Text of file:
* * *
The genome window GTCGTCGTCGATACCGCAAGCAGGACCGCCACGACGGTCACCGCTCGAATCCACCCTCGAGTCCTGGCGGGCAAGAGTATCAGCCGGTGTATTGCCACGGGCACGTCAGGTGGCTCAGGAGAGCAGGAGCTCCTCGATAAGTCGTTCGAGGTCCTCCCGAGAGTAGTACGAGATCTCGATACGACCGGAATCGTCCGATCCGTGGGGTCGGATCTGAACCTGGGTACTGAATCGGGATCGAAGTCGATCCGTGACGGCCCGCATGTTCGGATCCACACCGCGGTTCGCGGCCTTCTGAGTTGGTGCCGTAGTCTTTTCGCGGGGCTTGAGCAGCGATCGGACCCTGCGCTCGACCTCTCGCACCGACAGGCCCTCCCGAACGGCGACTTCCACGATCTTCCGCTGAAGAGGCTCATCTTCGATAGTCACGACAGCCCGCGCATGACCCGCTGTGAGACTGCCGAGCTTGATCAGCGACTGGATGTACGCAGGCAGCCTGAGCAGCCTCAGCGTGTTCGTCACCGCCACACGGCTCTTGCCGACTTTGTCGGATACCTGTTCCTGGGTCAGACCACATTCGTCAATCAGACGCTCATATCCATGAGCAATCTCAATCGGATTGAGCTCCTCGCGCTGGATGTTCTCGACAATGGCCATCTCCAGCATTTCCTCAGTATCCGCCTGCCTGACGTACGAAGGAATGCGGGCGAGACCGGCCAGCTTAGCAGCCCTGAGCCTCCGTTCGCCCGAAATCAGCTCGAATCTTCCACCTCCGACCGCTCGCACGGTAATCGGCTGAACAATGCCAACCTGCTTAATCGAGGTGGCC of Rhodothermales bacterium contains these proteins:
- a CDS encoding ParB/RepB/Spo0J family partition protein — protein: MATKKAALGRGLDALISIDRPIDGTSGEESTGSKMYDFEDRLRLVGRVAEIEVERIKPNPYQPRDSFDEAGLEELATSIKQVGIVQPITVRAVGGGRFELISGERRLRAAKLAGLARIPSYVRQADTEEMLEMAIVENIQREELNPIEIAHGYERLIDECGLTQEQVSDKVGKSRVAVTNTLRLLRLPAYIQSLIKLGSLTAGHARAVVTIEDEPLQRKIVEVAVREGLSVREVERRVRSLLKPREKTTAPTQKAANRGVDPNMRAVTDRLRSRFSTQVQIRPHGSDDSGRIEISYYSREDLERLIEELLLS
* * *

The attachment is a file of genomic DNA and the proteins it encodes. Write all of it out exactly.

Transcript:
The genome window GTCGTCGTCGATACCGCAAGCAGGACCGCCACGACGGTCACCGCTCGAATCCACCCTCGAGTCCTGGCGGGCAAGAGTATCAGCCGGTGTATTGCCACGGGCACGTCAGGTGGCTCAGGAGAGCAGGAGCTCCTCGATAAGTCGTTCGAGGTCCTCCCGAGAGTAGTACGAGATCTCGATACGACCGGAATCGTCCGATCCGTGGGGTCGGATCTGAACCTGGGTACTGAATCGGGATCGAAGTCGATCCGTGACGGCCCGCATGTTCGGATCCACACCGCGGTTCGCGGCCTTCTGAGTTGGTGCCGTAGTCTTTTCGCGGGGCTTGAGCAGCGATCGGACCCTGCGCTCGACCTCTCGCACCGACAGGCCCTCCCGAACGGCGACTTCCACGATCTTCCGCTGAAGAGGCTCATCTTCGATAGTCACGACAGCCCGCGCATGACCCGCTGTGAGACTGCCGAGCTTGATCAGCGACTGGATGTACGCAGGCAGCCTGAGCAGCCTCAGCGTGTTCGTCACCGCCACACGGCTCTTGCCGACTTTGTCGGATACCTGTTCCTGGGTCAGACCACATTCGTCAATCAGACGCTCATATCCATGAGCAATCTCAATCGGATTGAGCTCCTCGCGCTGGATGTTCTCGACAATGGCCATCTCCAGCATTTCCTCAGTATCCGCCTGCCTGACGTACGAAGGAATGCGGGCGAGACCGGCCAGCTTAGCAGCCCTGAGCCTCCGTTCGCCCGAAATCAGCTCGAATCTTCCACCTCCGACCGCTCGCACGGTAATCGGCTGAACAATGCCAACCTGCTTAATCGAGGTGGCC of Rhodothermales bacterium contains these proteins:
- a CDS encoding ParB/RepB/Spo0J family partition protein — protein: MATKKAALGRGLDALISIDRPIDGTSGEESTGSKMYDFEDRLRLVGRVAEIEVERIKPNPYQPRDSFDEAGLEELATSIKQVGIVQPITVRAVGGGRFELISGERRLRAAKLAGLARIPSYVRQADTEEMLEMAIVENIQREELNPIEIAHGYERLIDECGLTQEQVSDKVGKSRVAVTNTLRLLRLPAYIQSLIKLGSLTAGHARAVVTIEDEPLQRKIVEVAVREGLSVREVERRVRSLLKPREKTTAPTQKAANRGVDPNMRAVTDRLRSRFSTQVQIRPHGSDDSGRIEISYYSREDLERLIEELLLS